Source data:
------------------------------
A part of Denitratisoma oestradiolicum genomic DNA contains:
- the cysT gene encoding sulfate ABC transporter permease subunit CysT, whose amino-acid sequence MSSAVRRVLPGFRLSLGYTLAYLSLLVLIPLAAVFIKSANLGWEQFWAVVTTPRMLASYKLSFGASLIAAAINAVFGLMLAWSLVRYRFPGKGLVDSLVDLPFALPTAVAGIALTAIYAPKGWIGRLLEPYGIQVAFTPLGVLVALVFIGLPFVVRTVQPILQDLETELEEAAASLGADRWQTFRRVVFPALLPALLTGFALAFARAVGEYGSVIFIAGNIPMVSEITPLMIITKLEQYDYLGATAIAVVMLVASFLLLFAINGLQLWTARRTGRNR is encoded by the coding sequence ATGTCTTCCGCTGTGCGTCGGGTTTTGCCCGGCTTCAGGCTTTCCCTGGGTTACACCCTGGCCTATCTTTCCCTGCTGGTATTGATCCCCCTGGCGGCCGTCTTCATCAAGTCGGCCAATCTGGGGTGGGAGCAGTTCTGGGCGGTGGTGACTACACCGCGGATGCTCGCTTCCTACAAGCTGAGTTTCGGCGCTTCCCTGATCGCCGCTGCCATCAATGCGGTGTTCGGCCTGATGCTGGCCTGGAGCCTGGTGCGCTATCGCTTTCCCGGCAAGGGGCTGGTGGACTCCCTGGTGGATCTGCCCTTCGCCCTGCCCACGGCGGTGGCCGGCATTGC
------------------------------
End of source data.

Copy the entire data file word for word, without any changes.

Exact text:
A part of Denitratisoma oestradiolicum genomic DNA contains:
- the cysT gene encoding sulfate ABC transporter permease subunit CysT, whose amino-acid sequence MSSAVRRVLPGFRLSLGYTLAYLSLLVLIPLAAVFIKSANLGWEQFWAVVTTPRMLASYKLSFGASLIAAAINAVFGLMLAWSLVRYRFPGKGLVDSLVDLPFALPTAVAGIALTAIYAPKGWIGRLLEPYGIQVAFTPLGVLVALVFIGLPFVVRTVQPILQDLETELEEAAASLGADRWQTFRRVVFPALLPALLTGFALAFARAVGEYGSVIFIAGNIPMVSEITPLMIITKLEQYDYLGATAIAVVMLVASFLLLFAINGLQLWTARRTGRNR is encoded by the coding sequence ATGTCTTCCGCTGTGCGTCGGGTTTTGCCCGGCTTCAGGCTTTCCCTGGGTTACACCCTGGCCTATCTTTCCCTGCTGGTATTGATCCCCCTGGCGGCCGTCTTCATCAAGTCGGCCAATCTGGGGTGGGAGCAGTTCTGGGCGGTGGTGACTACACCGCGGATGCTCGCTTCCTACAAGCTGAGTTTCGGCGCTTCCCTGATCGCCGCTGCCATCAATGCGGTGTTCGGCCTGATGCTGGCCTGGAGCCTGGTGCGCTATCGCTTTCCCGGCAAGGGGCTGGTGGACTCCCTGGTGGATCTGCCCTTCGCCCTGCCCACGGCGGTGGCCGGCATTGC